Lawsuit claims man's Parkinson's disease caused by paraquat

Jul 7 18:55 2021 Jeffrey Nadrich Print This Article

The lawsuit argues the defendants knew or should have known paraquat could cause the disease but didn't warn about it.

A lawsuit filed in federal court in Louisiana on June 3 alleges that exposure to the common herbicide paraquat caused a Louisiana man to develop Parkinson’s disease. Paraquat manufacturers Syngenta and Chevron are named as defendants in the lawsuit.

The plaintiff,Guest Posting according to the complaint, was repeatedly exposed to products containing paraquat, including Gramaxone, from 1980 to 1998, while working on his father’s farm and later working for the Parish of Lafourche as a dragline operator who would spray about 200 acres with the herbicide. The plaintiff would mix paraquat in tanks and spray them on water lilies and other vegetation, according to the lawsuit.

The plaintiff was diagnosed with Parkinson’s disease in 2020, according to the complaint, but had shown symptoms of the disease “years earlier.” The lawsuit claims that the plaintiff’s neurological injuries “have continued and progressed over time.”

Paraquat Exposure

The lawsuit argues that the defendants knew or should have known that those who use paraquat properly and as intended, as well as those who are nearby when paraquat is used properly and as intended, are likely to absorb paraquat into their bodies through reasonably foreseeable exposure, and that this exposure would likely cause Parkinson’s disease. The complaint claims the defendants failed to warn about this risk even though they knew or should have known about it.

The complaint argues that several forms of exposure to paraquat were likely and foreseeable when it was used correctly.

The lawsuit argues that exposure to paraquat is likely and foreseeable for those who mix and load it into equipment, those who clean or empty equipment, and those nearby when these events occur, due to leaks, splashes and spills. The complaint also argues that additional, likely and foreseeable methods of paraquat exposure include the herbicide drifting in the wind, as well as contact with sprayed plants.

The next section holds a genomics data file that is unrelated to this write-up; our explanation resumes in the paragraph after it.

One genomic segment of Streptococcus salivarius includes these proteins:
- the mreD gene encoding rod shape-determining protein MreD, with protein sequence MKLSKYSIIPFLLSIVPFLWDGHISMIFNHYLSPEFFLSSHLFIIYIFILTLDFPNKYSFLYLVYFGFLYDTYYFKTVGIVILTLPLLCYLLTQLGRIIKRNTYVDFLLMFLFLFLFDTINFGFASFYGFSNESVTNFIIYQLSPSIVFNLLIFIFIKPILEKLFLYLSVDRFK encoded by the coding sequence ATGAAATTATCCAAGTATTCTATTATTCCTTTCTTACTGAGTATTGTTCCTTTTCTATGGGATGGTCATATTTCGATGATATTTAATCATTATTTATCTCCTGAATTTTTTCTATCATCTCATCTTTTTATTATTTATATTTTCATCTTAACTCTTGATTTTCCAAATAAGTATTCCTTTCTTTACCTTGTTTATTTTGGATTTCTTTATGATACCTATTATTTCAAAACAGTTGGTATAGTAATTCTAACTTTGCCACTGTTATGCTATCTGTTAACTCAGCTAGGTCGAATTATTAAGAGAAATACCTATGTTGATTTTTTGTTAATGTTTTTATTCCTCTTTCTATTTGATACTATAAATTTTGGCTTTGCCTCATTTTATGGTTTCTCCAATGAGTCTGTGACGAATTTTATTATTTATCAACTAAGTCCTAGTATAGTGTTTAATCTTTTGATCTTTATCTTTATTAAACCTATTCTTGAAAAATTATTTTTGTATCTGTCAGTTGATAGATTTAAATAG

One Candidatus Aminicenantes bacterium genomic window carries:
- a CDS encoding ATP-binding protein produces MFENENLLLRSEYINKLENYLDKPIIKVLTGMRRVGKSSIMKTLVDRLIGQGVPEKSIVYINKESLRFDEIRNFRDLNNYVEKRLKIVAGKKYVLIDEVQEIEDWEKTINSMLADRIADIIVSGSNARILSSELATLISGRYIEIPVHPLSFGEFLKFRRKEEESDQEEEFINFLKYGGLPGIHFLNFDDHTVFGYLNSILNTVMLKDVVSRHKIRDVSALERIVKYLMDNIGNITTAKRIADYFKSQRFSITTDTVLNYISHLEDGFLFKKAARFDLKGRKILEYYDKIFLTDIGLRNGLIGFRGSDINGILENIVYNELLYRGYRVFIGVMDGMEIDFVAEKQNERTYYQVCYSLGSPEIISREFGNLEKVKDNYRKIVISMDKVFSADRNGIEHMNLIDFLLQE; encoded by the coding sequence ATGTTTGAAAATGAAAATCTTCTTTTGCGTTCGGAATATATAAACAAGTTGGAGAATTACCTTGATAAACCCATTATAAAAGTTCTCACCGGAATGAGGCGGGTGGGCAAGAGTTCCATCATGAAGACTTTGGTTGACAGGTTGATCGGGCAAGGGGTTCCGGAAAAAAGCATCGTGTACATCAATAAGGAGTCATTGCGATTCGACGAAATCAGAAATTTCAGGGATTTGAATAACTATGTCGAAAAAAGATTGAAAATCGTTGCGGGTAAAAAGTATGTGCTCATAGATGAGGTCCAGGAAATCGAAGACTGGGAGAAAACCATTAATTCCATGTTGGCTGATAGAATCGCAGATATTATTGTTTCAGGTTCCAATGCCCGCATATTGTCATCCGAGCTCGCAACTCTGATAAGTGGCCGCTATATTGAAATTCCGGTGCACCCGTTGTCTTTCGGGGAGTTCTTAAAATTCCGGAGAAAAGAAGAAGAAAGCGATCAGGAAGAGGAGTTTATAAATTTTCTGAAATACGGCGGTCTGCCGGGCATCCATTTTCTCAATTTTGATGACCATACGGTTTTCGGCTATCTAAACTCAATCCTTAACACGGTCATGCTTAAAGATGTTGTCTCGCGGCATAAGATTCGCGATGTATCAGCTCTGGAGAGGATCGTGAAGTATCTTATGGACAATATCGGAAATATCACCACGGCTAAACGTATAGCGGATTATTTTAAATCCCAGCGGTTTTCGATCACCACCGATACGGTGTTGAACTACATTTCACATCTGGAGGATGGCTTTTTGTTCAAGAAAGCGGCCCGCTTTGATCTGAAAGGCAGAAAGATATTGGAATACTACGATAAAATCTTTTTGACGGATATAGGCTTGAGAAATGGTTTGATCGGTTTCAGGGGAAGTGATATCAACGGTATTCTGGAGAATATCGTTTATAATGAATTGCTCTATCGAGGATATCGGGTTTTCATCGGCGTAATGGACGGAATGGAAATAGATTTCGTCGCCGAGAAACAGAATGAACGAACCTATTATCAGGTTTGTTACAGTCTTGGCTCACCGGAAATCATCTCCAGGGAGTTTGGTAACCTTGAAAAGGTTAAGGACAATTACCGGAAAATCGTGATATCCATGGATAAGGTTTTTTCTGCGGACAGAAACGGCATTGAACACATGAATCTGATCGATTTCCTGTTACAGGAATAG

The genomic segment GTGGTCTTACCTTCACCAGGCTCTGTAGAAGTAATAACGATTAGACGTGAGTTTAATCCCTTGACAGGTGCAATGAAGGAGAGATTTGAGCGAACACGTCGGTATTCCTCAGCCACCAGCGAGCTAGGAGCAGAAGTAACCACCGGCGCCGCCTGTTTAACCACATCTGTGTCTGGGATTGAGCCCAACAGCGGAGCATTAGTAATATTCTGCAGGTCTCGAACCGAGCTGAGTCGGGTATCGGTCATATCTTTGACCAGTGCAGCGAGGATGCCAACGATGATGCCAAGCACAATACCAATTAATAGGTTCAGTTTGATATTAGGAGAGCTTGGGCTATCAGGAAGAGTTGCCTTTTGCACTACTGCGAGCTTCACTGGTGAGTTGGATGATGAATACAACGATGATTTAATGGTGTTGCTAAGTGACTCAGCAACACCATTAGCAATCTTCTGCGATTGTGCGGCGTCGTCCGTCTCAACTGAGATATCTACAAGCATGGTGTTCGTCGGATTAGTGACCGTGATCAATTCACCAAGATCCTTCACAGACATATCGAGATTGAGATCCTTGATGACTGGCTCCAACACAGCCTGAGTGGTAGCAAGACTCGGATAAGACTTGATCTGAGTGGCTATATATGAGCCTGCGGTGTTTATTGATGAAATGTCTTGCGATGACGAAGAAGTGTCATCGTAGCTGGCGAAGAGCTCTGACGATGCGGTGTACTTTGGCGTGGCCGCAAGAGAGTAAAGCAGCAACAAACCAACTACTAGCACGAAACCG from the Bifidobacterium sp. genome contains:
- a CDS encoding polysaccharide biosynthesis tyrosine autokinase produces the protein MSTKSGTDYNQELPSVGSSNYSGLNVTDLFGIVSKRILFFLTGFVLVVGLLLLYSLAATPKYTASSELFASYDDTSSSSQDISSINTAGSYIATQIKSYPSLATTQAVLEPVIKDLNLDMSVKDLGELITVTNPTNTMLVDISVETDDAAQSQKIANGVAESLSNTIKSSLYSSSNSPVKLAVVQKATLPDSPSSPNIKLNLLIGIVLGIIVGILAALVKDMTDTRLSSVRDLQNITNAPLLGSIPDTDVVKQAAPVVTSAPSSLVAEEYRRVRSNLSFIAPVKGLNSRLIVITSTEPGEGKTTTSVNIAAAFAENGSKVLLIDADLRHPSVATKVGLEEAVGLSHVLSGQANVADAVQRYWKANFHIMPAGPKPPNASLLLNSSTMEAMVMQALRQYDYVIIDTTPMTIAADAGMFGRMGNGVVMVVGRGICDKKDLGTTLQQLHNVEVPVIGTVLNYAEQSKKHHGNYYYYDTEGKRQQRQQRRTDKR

The complaint argues these exposure methods are foreseeable and likely to cause paraquat to be absorbed or ingested via the skin, nose, mouth and lungs, and that once inside the body it is foreseeable and likely that paraquat will cause Parkinson’s disease.

Parkinson’s Disease And Paraquat

Parkinson’s disease is a progressive brain disease which mostly affects the motor system, which is responsible for controlling our movement. The primary symptoms of the disease are shaking, slow movements and reflexes, stiffness, and poor balance. The disease has no cure and no treatment can reverse or stop its progression, according to the lawsuit, and treatments tend to become less effective and more harmful over time.

The disease, according to the complaint, can be caused by the death of dopaminergic neurons, which produce dopamine, which is critical to our brain’s motor control. These neurons do not grow back when they die, so when enough of them die, according to the lawsuit, the symptoms of Parkinson’s disease are the result.

These neurons are “particularly susceptible” to being killed by oxidative stress, according to the complaint. Oxidative stress is caused by an imbalance of the production and accumulation of reactive oxygen species.